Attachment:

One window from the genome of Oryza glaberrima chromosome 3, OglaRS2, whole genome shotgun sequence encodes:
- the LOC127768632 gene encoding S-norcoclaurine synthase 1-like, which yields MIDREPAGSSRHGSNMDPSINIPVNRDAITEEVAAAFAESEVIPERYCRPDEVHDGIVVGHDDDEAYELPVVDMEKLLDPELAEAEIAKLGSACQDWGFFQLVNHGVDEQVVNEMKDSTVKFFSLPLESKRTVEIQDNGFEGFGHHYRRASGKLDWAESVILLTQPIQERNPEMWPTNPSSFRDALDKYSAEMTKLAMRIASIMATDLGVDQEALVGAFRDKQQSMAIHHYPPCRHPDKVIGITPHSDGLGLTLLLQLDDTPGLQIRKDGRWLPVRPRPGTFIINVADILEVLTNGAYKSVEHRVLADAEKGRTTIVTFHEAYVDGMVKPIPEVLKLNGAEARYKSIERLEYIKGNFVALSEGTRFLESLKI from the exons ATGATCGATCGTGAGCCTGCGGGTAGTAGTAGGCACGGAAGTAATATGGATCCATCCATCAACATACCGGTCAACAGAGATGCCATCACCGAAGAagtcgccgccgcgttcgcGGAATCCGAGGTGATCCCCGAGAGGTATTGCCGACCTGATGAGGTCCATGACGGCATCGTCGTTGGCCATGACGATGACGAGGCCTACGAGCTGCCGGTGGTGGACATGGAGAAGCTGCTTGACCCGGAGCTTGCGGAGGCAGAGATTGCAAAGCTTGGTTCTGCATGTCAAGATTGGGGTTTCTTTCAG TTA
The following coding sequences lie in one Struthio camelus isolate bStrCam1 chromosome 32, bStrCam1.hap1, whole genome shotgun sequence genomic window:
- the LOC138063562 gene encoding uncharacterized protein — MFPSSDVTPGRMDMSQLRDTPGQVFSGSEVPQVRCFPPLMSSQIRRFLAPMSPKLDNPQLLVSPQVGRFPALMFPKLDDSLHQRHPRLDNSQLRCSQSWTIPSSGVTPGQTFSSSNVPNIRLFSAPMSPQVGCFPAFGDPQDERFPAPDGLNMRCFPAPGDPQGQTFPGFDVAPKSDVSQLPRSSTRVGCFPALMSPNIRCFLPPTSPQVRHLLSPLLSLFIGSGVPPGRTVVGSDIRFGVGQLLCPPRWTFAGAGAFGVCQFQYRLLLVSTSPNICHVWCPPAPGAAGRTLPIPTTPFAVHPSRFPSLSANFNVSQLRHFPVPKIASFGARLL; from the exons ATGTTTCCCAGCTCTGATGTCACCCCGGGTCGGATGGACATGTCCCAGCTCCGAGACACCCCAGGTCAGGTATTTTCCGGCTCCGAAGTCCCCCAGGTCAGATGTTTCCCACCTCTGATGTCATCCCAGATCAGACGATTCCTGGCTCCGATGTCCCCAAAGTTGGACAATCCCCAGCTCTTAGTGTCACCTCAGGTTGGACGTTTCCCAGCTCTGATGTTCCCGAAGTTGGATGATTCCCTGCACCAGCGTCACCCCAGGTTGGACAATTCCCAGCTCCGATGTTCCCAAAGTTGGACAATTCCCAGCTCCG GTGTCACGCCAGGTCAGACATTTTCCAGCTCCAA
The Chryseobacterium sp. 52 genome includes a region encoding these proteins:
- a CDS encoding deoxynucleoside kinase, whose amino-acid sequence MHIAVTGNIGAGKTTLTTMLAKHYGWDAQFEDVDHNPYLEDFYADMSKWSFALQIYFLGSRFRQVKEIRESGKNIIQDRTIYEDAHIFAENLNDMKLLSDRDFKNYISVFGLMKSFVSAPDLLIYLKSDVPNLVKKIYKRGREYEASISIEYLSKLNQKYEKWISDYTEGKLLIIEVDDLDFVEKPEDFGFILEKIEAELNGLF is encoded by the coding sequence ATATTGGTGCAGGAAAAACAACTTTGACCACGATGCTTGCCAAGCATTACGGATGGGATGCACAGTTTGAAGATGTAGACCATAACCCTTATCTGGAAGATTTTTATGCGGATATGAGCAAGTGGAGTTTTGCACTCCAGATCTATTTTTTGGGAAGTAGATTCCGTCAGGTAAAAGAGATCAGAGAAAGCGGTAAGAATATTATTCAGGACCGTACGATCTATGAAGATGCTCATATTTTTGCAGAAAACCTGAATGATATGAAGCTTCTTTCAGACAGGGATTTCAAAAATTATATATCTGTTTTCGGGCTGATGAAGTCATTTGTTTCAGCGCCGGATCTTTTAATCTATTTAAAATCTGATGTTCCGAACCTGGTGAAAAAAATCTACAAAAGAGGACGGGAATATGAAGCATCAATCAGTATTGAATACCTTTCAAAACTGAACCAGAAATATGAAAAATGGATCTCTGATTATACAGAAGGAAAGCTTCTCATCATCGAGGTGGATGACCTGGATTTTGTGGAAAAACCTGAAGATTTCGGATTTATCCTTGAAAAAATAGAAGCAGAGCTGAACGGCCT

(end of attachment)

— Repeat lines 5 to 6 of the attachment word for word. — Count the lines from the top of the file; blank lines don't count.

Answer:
The Chryseobacterium sp. 52 genome includes a region encoding these proteins:
- a CDS encoding deoxynucleoside kinase, whose amino-acid sequence MHIAVTGNIGAGKTTLTTMLAKHYGWDAQFEDVDHNPYLEDFYADMSKWSFALQIYFLGSRFRQVKEIRESGKNIIQDRTIYEDAHIFAENLNDMKLLSDRDFKNYISVFGLMKSFVSAPDLLIYLKSDVPNLVKKIYKRGREYEASISIEYLSKLNQKYEKWISDYTEGKLLIIEVDDLDFVEKPEDFGFILEKIEAELNGLF is encoded by the coding sequence ATATTGGTGCAGGAAAAACAACTTTGACCACGATGCTTGCCAAGCATTACGGATGGGATGCACAGTTTGAAGATGTAGACCATAACCCTTATCTGGAAGATTTTTATGCGGATATGAGCAAGTGGAGTTTTGCACTCCAGATCTATTTTTTGGGAAGTAGATTCCGTCAGGTAAAAGAGATCAGAGAAAGCGGTAAGAATATTATTCAGGACCGTACGATCTATGAAGATGCTCATATTTTTGCAGAAAACCTGAATGATATGAAGCTTCTTTCAGACAGGGATTTCAAAAATTATATATCTGTTTTCGGGCTGATGAAGTCATTTGTTTCAGCGCCGGATCTTTTAATCTATTTAAAATCTGATGTTCCGAACCTGGTGAAAAAAATCTACAAAAGAGGACGGGAATATGAAGCATCAATCAGTATTGAATACCTTTCAAAACTGAACCAGAAATATGAAAAATGGATCTCTGATTATACAGAAGGAAAGCTTCTCATCATCGAGGTGGATGACCTGGATTTTGTGGAAAAACCTGAAGATTTCGGATTTATCCTTGAAAAAATAGAAGCAGAGCTGAACGGCCT